In Defense Of My Rankings

Commenter claire weighs in on yesterday’s attempt to ascertain the true quality of Olympic accomplishment, writing that

I have to say I’m surprised by some of your rankings – why do you consider Equestrian a “Tier 2” sport, in the same tier as swimming? Frankly, I found the equestrian events entertaining only because I loved seeing the beautiful animals, not what they had been trained to do by the sack-of-potatoes on their backs. The swimming events were pretty exciting, but that could be because I used to swim a lot and can watch the way some of these swimmers execute the strokes and be VERY impressed.

Firstly, regarding equestrian, I had a very…lively…conversation about this particular topic just two days back, with a complete stranger in a hot tub at a hotel.  I promise that it’s not as dirty as it sounds.  Anyhow, we were discussing the Olympics, and the relative merit of various events, and I brought up the fact that I consider equestrian to be ridiculous for just the reasons claire lists above – namely, it ought to be the horse who gets the medal, since its the horse who does the running and jumping.  My source, who shall remain nameless to protect the innocent, responded in several ways, most of which I found quite unconvincing, such as the amount of training that it takes, the amount of athleticism required to jump horses, and the like.  One, however, I found quite convincing, which was an appeal to historical precedent.

It is a fact that many Olympic events have their precursors in military training and practice.  Some of these are still around today, such as the javelin throw (like spear throwing) and the steeplechase (like running through a muddy field).  Some, such as tug-of-war (pulling down a wall with grapples), were once Olympic events, but no more.  Indeed, there is an event, known as the ‘modern pentathlon‘, which was created specifically to reflect the skills of the ideal soldier, in the mind of its founder.  The participants compete in fencing, pistol shooting, swimming, horse riding, and a cross-country run.  I was stunned to learn about this – I don’t believe I’ve ever heard of this, and I find it all fabulous.  I now have a goal of competing in a modern pentathlon at some point in my life – it sounds wonderful, especially if you can start combining events, like two competitors fencing from the back of two swimming horses (clearly, stabbing the other guy’s horse would be considered bad form.)

Anyhow, in this light, equestrian is a bit of a throwback event, but with legitimate Olympic heritage, so I’m willing to let it slide.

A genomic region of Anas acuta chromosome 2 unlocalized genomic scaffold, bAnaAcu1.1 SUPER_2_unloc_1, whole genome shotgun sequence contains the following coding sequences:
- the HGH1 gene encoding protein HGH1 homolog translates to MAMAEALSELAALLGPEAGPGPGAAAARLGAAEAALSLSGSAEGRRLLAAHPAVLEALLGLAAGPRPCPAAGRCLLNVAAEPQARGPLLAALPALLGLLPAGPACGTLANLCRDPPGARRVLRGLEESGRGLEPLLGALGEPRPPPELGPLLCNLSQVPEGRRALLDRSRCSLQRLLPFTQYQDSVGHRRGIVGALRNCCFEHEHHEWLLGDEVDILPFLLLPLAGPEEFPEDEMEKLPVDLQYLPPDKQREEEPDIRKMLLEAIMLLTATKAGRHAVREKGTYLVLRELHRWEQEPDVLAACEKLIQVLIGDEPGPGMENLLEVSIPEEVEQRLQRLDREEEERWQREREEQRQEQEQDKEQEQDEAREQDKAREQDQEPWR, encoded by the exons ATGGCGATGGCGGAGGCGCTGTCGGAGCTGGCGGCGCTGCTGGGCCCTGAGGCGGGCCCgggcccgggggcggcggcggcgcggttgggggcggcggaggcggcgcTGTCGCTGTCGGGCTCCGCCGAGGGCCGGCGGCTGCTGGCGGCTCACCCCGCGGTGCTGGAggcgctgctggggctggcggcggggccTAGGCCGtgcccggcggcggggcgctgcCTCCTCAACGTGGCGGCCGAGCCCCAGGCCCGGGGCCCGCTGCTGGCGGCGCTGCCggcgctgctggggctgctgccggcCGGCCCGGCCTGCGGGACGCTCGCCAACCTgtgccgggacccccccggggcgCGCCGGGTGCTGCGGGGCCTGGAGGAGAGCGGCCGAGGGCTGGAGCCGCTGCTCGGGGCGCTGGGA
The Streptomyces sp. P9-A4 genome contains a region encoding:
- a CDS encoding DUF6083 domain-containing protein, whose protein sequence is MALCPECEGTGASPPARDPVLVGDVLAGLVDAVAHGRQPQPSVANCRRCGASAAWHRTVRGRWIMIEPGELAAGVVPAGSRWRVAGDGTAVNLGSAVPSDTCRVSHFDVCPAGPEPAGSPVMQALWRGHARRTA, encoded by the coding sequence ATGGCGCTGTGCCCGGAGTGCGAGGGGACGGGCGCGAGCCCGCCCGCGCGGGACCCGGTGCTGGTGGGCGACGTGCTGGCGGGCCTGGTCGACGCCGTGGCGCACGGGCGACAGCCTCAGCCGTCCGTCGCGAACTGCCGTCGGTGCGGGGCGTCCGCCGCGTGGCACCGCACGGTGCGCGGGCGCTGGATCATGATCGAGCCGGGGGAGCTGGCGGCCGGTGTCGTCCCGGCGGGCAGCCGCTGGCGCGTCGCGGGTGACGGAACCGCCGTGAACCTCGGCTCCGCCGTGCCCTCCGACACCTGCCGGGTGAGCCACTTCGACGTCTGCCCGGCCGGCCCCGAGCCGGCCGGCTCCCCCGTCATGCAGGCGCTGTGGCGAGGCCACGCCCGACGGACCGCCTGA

As for the fact that riding ponies and swimming show up in the same tier, please note that the tiers are not defined purely in terms of athletic prowess, nor in terms of entertainment value.  Entertainment is far too subjective, and you will never find me arguing that gymnasts are not athletes of the highest caliber.  I can barely hang on the rings for a few seconds, let alone do inverted crosses from a handstand on them, and don’t even get me started about doing backflips on a 4″ wide beam.

No, instead, the ranking is an attempt to measure the purity of athletic competition.  To my mind, a competition is more pure if there is defense, and the ability to affect your competitor’s performance directly.  And, lacking defense, a contest is certainly more pure if the outcome is not in doubt once the event ends, a feature lacking in each and every judged event.  I’m sorry, but gymnastics is really just an athletic beauty contest.  They should try and drop all the ‘mandatory deduction’ bullshit and just go back to the time when the Russian and French judges, hungover from drinking vodka late into the previous evening, snored their way through the event and then just made up some score or other, probably based on applause level, knowing it would get thrown out if it was too high or too low.

And so, while I personally enjoy swimming quite a bit, and equestrian not at all, in terms of purity of athletic competition, they rank in the same tier, at least until Michael Phelps is allowed to reach across the lane line and drown his competitor, especially that French dude, Bernard.  He deserved a good drowning, or at least a good mid-swim cockpunching.

Combination mixed martial arts-swimming?  Now that’s an event I could get excited about.


2 Responses to In Defense Of My Rankings

  1. Jim says:

    Combination mixed martial arts-swimming already exists! Haven’t you seen any of the underwater footage from the Team Drowning competition a.k.a. Water Polo? Kinda like rugby with the added benefit of being able to use a lot of splashing water to cover up the fact that in between leg locking and nut grabbing your opponent, they’re basically water boarding each other without the benefit of a board.

  2. […] Regarding my suggestion that the ultimate Olympic sport would be, not Ultimate, but combination mixed martial arts/swimming, commenter Jim adroitly notes: Combination mixed martial arts-swimming already exists! […]

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